Canada's gun advisory committee is missing Indigenous voices - Macleans.ca

Canada’s gun advisory committee is missing Indigenous voices

Critics are asking why a committee helping to craft firearm legislation doesn’t include those disproportionately affected by gun violence

by
Skyler Brown

Skyler Brown, cousin of Colten Boushie, visiting the grave of his cousin on the Red Pheasant First Nation, Sask., on Feb. 16, 2018. (Photograph by Liam Richards)

Ten people sit on the Canadian Firearms Advisory Committee. A farmer makes one; an emergency room physician makes two; a public health expert makes three; a tourism lodge president, women and girl’s advocate, sport shooter/conservationist, survivor of the 1989 École Polytechnique massacre, former police chief, former Supreme Court of Canada justice (the chair), and second-generation competitive pistol shooter make up the rest. None are Indigenous.

“We have various people from across Canada — different experiences, different walks of life,” says Chris Murphy, lawyer for the family of Colten Boushie, the 22-year-old Cree man from Red Pheasant First Nation in Saskatchewan whose death sparked national outrage. “It seems as though Indigenous representation is conspicuously absent.”

On Mar. 19, the Boushie case reaches its next stage when Gerald Stanley is scheduled to appear in Saskatchewan provincial court on charges of unsafe storage of firearms. RCMP investigators found 10 firearms on Stanley’s cattle farm, the CBC reported, including the semi-automatic Russian-made handgun used in the fatal shooting of Boushie in August, 2016. When Stanley was tried for second-degree murder this winter, a jury found him not guilty.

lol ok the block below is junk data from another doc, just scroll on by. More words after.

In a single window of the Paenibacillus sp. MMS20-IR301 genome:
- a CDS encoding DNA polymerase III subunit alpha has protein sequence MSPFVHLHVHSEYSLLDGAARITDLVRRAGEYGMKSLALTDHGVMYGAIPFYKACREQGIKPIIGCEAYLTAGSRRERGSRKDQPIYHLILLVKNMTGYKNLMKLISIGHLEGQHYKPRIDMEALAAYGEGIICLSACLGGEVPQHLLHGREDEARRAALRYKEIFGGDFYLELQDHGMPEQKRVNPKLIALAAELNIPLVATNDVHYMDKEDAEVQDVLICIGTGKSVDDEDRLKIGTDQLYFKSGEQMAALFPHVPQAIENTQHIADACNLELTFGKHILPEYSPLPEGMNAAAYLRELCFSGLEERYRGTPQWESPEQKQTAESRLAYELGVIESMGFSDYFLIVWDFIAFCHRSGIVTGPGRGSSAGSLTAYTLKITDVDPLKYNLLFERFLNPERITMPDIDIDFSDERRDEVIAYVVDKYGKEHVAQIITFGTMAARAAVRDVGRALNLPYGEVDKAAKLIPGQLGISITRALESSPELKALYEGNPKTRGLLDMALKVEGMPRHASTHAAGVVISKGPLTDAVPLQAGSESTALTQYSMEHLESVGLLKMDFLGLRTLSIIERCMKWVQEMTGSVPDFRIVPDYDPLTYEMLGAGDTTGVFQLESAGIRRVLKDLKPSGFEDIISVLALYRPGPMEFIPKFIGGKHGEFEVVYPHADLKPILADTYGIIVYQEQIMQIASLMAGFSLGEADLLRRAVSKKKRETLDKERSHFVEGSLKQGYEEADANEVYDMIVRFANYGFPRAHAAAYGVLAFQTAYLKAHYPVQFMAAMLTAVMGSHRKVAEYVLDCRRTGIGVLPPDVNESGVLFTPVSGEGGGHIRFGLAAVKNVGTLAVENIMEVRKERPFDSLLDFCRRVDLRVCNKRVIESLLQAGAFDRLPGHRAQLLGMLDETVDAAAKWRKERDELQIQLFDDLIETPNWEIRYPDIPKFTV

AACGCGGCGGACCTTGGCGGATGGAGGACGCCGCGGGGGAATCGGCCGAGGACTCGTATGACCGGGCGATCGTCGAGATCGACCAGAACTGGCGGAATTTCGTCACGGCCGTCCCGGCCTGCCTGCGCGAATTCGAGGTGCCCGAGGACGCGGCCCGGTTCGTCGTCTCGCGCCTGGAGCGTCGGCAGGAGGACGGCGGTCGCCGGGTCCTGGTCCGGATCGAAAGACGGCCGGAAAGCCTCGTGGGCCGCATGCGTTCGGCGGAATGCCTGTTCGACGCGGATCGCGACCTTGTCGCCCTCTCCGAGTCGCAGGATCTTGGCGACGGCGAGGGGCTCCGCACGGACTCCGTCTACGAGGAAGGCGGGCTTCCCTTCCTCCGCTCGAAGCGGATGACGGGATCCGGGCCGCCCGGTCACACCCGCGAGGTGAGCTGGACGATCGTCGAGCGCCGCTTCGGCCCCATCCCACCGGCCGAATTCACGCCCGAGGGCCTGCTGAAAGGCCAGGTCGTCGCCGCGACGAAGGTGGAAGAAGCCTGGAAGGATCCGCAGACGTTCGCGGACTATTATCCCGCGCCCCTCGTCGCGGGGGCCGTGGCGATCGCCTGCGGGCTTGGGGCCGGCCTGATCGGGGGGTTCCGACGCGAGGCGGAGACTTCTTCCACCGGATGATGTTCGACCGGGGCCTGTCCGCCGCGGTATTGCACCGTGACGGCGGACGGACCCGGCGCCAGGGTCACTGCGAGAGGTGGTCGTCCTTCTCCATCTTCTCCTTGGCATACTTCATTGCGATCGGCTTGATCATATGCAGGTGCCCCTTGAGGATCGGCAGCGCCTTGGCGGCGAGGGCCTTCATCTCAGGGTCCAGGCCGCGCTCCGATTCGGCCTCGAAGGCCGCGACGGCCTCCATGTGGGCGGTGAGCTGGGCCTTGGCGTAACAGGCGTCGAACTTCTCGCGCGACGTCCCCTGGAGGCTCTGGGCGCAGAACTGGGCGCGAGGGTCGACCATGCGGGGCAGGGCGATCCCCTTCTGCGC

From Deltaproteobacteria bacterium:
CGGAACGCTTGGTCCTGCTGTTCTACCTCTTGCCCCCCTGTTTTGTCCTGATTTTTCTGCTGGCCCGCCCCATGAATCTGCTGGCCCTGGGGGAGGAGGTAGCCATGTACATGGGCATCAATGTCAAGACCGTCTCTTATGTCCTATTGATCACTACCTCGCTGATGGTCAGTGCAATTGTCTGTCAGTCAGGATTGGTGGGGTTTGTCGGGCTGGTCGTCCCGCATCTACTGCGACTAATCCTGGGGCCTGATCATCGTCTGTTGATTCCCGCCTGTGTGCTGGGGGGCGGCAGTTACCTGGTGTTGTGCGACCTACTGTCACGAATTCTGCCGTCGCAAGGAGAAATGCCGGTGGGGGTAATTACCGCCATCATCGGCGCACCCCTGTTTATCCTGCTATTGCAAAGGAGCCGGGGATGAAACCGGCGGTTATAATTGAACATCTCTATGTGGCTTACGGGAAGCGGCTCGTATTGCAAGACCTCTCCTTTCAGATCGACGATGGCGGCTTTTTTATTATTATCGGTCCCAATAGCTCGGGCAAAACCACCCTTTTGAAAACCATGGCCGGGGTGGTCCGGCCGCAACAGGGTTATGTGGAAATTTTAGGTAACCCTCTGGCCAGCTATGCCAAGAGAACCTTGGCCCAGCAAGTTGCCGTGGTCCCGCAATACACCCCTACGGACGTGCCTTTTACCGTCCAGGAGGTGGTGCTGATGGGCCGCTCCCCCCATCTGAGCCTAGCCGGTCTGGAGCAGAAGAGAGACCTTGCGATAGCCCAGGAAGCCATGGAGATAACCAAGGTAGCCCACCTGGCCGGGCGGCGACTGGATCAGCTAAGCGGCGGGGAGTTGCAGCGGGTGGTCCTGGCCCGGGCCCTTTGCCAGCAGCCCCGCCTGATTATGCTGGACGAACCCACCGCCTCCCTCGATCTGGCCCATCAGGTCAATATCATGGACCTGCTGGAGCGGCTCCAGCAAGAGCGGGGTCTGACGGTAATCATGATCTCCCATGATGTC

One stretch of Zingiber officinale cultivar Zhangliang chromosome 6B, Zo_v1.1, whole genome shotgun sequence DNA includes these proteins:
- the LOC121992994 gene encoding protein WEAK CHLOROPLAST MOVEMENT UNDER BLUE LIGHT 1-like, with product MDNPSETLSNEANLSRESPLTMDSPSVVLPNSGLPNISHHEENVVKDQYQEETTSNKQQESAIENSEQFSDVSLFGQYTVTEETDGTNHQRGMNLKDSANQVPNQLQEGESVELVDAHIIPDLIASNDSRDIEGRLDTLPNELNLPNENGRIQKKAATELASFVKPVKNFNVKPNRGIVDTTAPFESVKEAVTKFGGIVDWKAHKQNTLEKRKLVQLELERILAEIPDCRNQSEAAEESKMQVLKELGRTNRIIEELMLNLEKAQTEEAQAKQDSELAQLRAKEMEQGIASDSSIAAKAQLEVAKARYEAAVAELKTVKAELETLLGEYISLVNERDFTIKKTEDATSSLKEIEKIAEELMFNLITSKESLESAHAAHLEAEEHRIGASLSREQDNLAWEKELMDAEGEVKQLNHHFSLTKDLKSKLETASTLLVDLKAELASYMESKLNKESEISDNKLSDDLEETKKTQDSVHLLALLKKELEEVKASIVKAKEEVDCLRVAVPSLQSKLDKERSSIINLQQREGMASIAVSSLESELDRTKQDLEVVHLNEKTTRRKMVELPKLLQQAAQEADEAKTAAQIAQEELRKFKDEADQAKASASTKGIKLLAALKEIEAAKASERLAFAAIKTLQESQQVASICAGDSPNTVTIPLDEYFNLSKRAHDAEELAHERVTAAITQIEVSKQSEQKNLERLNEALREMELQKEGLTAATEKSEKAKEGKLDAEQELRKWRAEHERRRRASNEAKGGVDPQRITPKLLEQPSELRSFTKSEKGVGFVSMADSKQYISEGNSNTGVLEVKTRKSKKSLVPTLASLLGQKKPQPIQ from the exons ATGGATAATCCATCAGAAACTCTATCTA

Critics immediately protested that there was no Indigenous person on the jury and declared the verdict racist. Four days after the verdict, Prime Minister Justin Trudeau told the House of Commons, “we understand there are systematic problems in our criminal justice system that we must address.”

READ: Alberta farm shooting is a new touchstone for rural gun owners

But just as there was no Indigenous juror in Stanley’s trial, neither is there an Indigenous voice on the committee of citizens appointed by Public Safety Minister Ralph Goodale to advise him on gun laws and regulations. The Canadian Firearms Advisory Committee was created in 2006, and the current cohort has met to make recommendations to Goodale in advance of a new firearms bill the Liberals are expected to table soon. The committee has diversified since the Stephen Harper era, but as Stanley returns to court and a bill goes to debate, critics say the minister is addressing semi-automatic weapons with a semi-democratic committee.

“It’s impossible to believe that new firearms laws are going to be passed in Canada that are not going to have significant impact on Indigenous people,” says Murphy.

In 2016, 142 Indigenous people died from homicide, making up 24 per cent of homicide victims in Canada, and more than one-third of homicides nationwide were committed with guns, according to Statistics Canada. In some Inuit communities, the suicide rate is 11 times higher than that of the non-Indigenous population, says the Canadian Institute for Health Research, and Stats Can shows that, between 2000 and 2009, 16 per cent of suicides in Canada involved guns.

“Committee members represent a broad range of interests because decisions about firearms affect all Canadians,” writes a spokesperson for Goodale’s office in an email. “Notably Chief Clive Weighill has extensive experience with on (sic) Indigenous issues.”

Chief Clive Weighill is a police veteran known for advocating for Indigenous people while he served as chief of the Saskatoon Police Service, having retired last year, but he is not Indigenous. “You have to have that voice,” says Kathleen Makela, a program coordinator at the University of Saskatchewan’s Native Law Centre, who is Métis. “It shouldn’t be just one position [on the committee]. Probably even three.” (Weighill couldn’t be immediately reached for comment. Federal Justice Minister Jody Wilson-Raybould declined to comment).

READ: In Saskatchewan, the Stanley verdict has re-opened centuries-old wounds